(Note: In conjunction with the CSFF Blog Tour, I received a free copy of this book from the publisher.)

The king is missing, but frankly, that’s the least of these people’s problems.

The people of Abascar are exiles without a home behind them. Bel Amica is an open refuge, except for maybe the refuge part. It’s not safe to live with so many people who are so angry – most especially the Seers, who mix sorcerous potions and like to borrow other people’s bodies.

So a remnant presses through the forest. Their goal is a legendary city their missing king once found. Their obstacle is, well, the forest. It is being devoured by the Deathweed, which chokes or slashes every living thing it reaches. The fugitives can fend it off with fire; no one can guess how to destroy the Deathweed, though their best bet would probably be to nuke the forest.

Plus, there’s a band of runaway slaves lost in underground caverns, with no water or food to help them along. And there’s some poor fool wandering around whom everyone wants to kill, including his wife.

So you’ll understand why no one is having a good day.

The Ale Boy’s Feast is an elaborate book. As the last book in a series, it is complicated by characters and story threads established over three previous books. But it goes deeper than that. Elaborateness is intrinsic to Jeffrey Overstreet’s style. His prose is filled with metaphors, lengthy sentences, descriptions, personification.

Overstreet’s world, the Expanse, is broadly and vividly imagined. It is made complete – and foreign – by a wealth of imagery and detail. The Expanse has a sense of mystery, and of glory more than beauty. (Though if your travel agent ever suggests it to you, you may have to shoot him in self-defense.)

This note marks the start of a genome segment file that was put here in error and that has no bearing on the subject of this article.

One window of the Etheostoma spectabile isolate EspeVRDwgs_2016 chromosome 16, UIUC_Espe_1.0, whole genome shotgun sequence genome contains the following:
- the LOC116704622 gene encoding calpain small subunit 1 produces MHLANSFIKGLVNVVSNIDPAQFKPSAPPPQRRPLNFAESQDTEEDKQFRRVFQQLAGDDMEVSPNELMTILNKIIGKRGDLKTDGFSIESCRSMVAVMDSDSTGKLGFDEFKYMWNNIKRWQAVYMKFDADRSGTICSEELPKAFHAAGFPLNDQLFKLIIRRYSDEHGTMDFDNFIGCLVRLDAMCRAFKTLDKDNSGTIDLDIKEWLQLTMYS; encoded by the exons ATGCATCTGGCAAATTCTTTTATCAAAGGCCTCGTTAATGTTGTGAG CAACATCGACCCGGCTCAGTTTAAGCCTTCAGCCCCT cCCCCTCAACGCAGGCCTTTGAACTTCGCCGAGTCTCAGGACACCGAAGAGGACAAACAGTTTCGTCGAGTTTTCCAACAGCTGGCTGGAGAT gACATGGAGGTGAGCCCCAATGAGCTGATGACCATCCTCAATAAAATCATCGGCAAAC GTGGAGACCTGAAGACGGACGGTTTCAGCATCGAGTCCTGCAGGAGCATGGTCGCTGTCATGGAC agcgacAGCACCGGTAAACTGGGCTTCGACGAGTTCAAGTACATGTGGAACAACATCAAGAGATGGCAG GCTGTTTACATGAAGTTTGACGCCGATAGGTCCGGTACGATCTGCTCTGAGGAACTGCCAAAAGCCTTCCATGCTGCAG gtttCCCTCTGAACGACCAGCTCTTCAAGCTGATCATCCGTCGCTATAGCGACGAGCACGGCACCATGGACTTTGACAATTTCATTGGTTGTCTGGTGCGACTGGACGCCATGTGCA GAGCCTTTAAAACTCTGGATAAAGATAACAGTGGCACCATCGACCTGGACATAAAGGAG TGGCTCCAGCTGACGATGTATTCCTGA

The Ale Boy’s Feast needs to be read with more concentration than most modern novels require. If you try to skim along the narrative, you’ll get lost. You have to set your mind to it and follow – through the abundant descriptions and intricate prose, through the jumps between characters and threads. There are a good number of plotlines, and the book can leave one and take many pages to return. I mean this as commentary, not criticism.

Here is my criticism: The novel suffers from excessive gloominess and gruesome imagery. Did I need that picture of the boy’s end? No, I did not.

Especially because it turned out to be irrelevant to the story. Overstreet had an odd habit of slipping in inconsequential big events; characters would run off on grand schemes, or just die, apparently for the heck of it. I hope to be more specific on this tomorrow.

And the ending … I don’t want to sound too negative, because there were many wonderful things about it. It simply ended too abruptly, like a song that reached its crescendo only to be cut off mid-note.

But I believe that most who enjoy fantasy novels will enjoy The Ale Boy’s Feast. The plot is solid and, at certain moments, breathtaking; the characters are diverse and three-dimensional. The language of the novel, like its world, is rich with detail and beauty. Forging through The Ale Boy’s Feast requires an investment, but the careful reader will get a good return.

Legal Disclaimer: I in no way condone or advocate the shooting of travel agents. If your travel agent does try to get you to go some place crawling with lethal plant life and evil wizards who hate everyone, don’t shoot him. Merely back slowly out of the room and run don’t walk to the nearest police station.

The author has a website for you to check out, and Amazon is ever useful. The Ale Boy’s Feast may be read as a standalone novel – I did all right – but it would be better to begin at the beginning: Auralia’s Colors. I regret that I cannot critique this novel as the denouement it is; you will, however, find those who can here:
Gillian Adams
Red Bissell
Grace Bridges
Beckie Burnham
Morgan L. Busse
Valerie Comer

CSFF Blog Tour

Shane Deal
Chris Deane
Cynthia Dyer
Andrea Graham
Katie Hart
Ryan Heart
Bruce Hennigan
Jason Joyner

Carol Keen
Dawn King
Inae Kyo
Shannon McNear
Karen McSpadden